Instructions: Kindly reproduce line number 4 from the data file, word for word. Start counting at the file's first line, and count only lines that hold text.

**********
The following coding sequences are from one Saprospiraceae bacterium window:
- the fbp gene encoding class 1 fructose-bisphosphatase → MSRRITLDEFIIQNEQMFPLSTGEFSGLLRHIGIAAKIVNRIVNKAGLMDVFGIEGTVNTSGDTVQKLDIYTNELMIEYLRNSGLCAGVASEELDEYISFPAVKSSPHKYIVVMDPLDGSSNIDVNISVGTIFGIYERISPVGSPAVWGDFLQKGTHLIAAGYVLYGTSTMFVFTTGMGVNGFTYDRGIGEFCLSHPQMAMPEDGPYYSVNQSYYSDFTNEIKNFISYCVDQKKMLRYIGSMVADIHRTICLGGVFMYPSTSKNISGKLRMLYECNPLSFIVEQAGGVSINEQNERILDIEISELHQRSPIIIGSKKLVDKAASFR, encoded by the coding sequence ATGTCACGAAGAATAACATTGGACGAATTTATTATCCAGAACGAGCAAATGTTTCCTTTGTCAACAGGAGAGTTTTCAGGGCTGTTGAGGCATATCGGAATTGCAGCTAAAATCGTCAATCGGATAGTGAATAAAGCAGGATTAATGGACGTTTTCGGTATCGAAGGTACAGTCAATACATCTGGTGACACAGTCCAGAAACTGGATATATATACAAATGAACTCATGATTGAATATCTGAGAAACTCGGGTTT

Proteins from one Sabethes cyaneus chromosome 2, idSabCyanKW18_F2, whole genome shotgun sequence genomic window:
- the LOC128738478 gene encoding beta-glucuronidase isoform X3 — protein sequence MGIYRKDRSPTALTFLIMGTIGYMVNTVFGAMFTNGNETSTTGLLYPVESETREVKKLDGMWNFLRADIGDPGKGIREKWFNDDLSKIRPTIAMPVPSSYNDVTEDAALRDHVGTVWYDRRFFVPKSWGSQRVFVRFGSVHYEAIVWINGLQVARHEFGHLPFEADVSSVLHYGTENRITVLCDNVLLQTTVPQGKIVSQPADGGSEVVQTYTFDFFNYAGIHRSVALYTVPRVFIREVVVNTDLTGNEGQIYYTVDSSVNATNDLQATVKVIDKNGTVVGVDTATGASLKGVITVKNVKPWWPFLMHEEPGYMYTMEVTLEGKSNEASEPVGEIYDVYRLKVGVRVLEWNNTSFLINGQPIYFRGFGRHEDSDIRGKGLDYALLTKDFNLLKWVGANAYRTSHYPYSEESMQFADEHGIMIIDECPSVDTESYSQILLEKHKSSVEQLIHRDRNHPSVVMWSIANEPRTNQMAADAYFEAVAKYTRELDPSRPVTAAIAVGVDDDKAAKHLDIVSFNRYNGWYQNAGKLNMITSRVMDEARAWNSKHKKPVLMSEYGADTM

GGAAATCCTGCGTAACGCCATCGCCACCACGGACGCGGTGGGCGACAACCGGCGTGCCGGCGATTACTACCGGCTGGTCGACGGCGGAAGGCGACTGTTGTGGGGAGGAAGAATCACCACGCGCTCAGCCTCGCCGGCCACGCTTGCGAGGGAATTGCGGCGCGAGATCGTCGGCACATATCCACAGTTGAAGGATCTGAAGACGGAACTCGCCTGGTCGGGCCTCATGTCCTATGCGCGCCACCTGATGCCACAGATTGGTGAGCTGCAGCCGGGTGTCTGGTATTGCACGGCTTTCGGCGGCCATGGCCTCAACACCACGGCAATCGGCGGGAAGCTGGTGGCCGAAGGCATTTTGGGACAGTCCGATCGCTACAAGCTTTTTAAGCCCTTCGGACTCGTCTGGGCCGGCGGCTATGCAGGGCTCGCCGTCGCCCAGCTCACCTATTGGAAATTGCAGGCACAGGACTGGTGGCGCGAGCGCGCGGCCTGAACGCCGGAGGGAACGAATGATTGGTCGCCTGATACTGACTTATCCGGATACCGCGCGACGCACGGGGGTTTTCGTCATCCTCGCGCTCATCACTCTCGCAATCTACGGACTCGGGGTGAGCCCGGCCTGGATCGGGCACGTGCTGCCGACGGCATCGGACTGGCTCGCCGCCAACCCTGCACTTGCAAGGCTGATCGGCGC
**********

- the LOC128738478 gene encoding beta-glucuronidase isoform X3 — protein sequence MGIYRKDRSPTALTFLIMGTIGYMVNTVFGAMFTNGNETSTTGLLYPVESETREVKKLDGMWNFLRADIGDPGKGIREKWFNDDLSKIRPTIAMPVPSSYNDVTEDAALRDHVGTVWYDRRFFVPKSWGSQRVFVRFGSVHYEAIVWINGLQVARHEFGHLPFEADVSSVLHYGTENRITVLCDNVLLQTTVPQGKIVSQPADGGSEVVQTYTFDFFNYAGIHRSVALYTVPRVFIREVVVNTDLTGNEGQIYYTVDSSVNATNDLQATVKVIDKNGTVVGVDTATGASLKGVITVKNVKPWWPFLMHEEPGYMYTMEVTLEGKSNEASEPVGEIYDVYRLKVGVRVLEWNNTSFLINGQPIYFRGFGRHEDSDIRGKGLDYALLTKDFNLLKWVGANAYRTSHYPYSEESMQFADEHGIMIIDECPSVDTESYSQILLEKHKSSVEQLIHRDRNHPSVVMWSIANEPRTNQMAADAYFEAVAKYTRELDPSRPVTAAIAVGVDDDKAAKHLDIVSFNRYNGWYQNAGKLNMITSRVMDEARAWNSKHKKPVLMSEYGADTM